A servant arrives with startling news: Theseus is dead. Hippolytus has learned of his father's death from a ship just arrived in port, and Athens is in an uproar. A new ruler must be chosen: Some support the legitimate claim of Phaedra's oldest son, others favor Hippolytus, some even want to put Aricia on the throne.
In the face of this new development, Oenone's view of Phaedra's problem changes. Almost ready to agree that Phaedra must die, she now points out that her queen must live to protect her son. Moreover, Theseus' death puts her in a new position in relation to Hippolytus. Her love for him may be indiscreet, but it is no longer incestuous. Hippolytus has a right to inherit Troezen, but Athens properly belongs to Phaedra's son. Phaedra must see her stepson and persuade him to support her just claim; indeed, it may be desirable for the two to unite to combat Aricia. Reluctantly, Phaedra consents.
The announcement of Theseus' death is one of the rare occasions when Racine uses an external event, rather than a psychological development, to further his plot But this event alone does not create the reversal in Phaedra's attitude; it only adds fuel to the fire. Oenone is the one who really fans the flame. She insidiously reawakens Phaedra's hopes by appealing to her sense of maternal duty, by pointing out that her love is now not entirely illegitimate. The play thus remains essentially a psychological conflict.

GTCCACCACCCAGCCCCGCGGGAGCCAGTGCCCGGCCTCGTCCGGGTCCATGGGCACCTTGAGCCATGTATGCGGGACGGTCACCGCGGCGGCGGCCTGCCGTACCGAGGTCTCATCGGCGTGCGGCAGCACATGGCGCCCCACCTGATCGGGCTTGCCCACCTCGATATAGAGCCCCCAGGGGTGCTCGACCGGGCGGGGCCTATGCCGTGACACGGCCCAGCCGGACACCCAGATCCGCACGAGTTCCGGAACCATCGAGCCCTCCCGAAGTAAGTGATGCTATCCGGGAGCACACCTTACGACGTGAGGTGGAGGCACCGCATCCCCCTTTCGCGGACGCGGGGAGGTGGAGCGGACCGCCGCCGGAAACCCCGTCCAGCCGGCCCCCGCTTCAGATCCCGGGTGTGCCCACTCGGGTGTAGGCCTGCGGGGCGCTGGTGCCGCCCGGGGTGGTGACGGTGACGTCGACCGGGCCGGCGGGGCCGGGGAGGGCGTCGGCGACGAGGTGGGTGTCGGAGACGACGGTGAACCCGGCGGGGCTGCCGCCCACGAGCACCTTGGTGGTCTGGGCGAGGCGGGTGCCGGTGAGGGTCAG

Furthermore, the reversal is more apparent than real. The audience is aware of the futility of Oenone's suggestion. It knows the impossibility of a pact between Phaedra and Hippolytus against Aricia, since Hippolytus is in love with the young girl. The news, therefore, adds only a note of dramatic irony and opens the way to an overt manifestation of Phaedra's passion.